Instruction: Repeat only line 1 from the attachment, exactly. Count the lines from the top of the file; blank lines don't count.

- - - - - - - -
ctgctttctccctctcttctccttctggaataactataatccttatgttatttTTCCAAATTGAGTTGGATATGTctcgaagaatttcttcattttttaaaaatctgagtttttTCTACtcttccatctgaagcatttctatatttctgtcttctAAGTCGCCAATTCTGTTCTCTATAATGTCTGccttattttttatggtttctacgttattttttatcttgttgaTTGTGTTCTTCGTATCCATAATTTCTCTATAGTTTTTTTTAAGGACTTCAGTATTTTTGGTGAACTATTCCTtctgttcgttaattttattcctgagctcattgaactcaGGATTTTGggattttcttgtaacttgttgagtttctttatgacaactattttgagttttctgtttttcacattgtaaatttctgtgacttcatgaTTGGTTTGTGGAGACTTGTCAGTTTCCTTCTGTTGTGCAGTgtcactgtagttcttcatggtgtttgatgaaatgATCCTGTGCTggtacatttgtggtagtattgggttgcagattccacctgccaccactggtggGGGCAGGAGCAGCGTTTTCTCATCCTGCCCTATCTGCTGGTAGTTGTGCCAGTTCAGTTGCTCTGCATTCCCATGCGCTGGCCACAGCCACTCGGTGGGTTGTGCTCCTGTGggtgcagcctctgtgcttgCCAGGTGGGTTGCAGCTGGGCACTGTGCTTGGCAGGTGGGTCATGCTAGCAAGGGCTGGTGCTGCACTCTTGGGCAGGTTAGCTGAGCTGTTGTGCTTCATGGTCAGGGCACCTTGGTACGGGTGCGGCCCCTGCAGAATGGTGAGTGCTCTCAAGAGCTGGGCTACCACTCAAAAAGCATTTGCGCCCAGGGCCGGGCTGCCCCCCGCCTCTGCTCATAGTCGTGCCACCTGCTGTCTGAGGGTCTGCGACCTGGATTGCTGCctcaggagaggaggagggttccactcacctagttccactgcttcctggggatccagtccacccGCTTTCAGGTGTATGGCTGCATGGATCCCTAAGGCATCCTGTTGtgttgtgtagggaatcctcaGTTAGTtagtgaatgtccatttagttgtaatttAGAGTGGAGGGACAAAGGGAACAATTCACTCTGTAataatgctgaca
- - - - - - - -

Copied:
ctgctttctccctctcttctccttctggaataactataatccttatgttatttTTCCAAATTGAGTTGGATATGTctcgaagaatttcttcattttttaaaaatctgagtttttTCTACtcttccatctgaagcatttctatatttctgtcttctAAGTCGCCAATTCTGTTCTCTATAATGTCTGccttattttttatggtttctacgttattttttatcttgttgaTTGTGTTCTTCGTATCCATAATTTCTCTATAGTTTTTTTTAAGGACTTCAGTATTTTTGGTGAACTATTCCTtctgttcgttaattttattcctgagctcattgaactcaGGATTTTGggattttcttgtaacttgttgagtttctttatgacaactattttgagttttctgtttttcacattgtaaatttctgtgacttcatgaTTGGTTTGTGGAGACTTGTCAGTTTCCTTCTGTTGTGCAGTgtcactgtagttcttcatggtgtttgatgaaatgATCCTGTGCTggtacatttgtggtagtattgggttgcagattccacctgccaccactggtggGGGCAGGAGCAGCGTTTTCTCATCCTGCCCTATCTGCTGGTAGTTGTGCCAGTTCAGTTGCTCTGCATTCCCATGCGCTGGCCACAGCCACTCGGTGGGTTGTGCTCCTGTGggtgcagcctctgtgcttgCCAGGTGGGTTGCAGCTGGGCACTGTGCTTGGCAGGTGGGTCATGCTAGCAAGGGCTGGTGCTGCACTCTTGGGCAGGTTAGCTGAGCTGTTGTGCTTCATGGTCAGGGCACCTTGGTACGGGTGCGGCCCCTGCAGAATGGTGAGTGCTCTCAAGAGCTGGGCTACCACTCAAAAAGCATTTGCGCCCAGGGCCGGGCTGCCCCCCGCCTCTGCTCATAGTCGTGCCACCTGCTGTCTGAGGGTCTGCGACCTGGATTGCTGCctcaggagaggaggagggttccactcacctagttccactgcttcctggggatccagtccacccGCTTTCAGGTGTATGGCTGCATGGATCCCTAAGGCATCCTGTTGtgttgtgtagggaatcctcaGTTAGTtagtgaatgtccatttagttgtaatttAGAGTGGAGGGACAAAGGGAACAATTCACTCTGTAataatgctgaca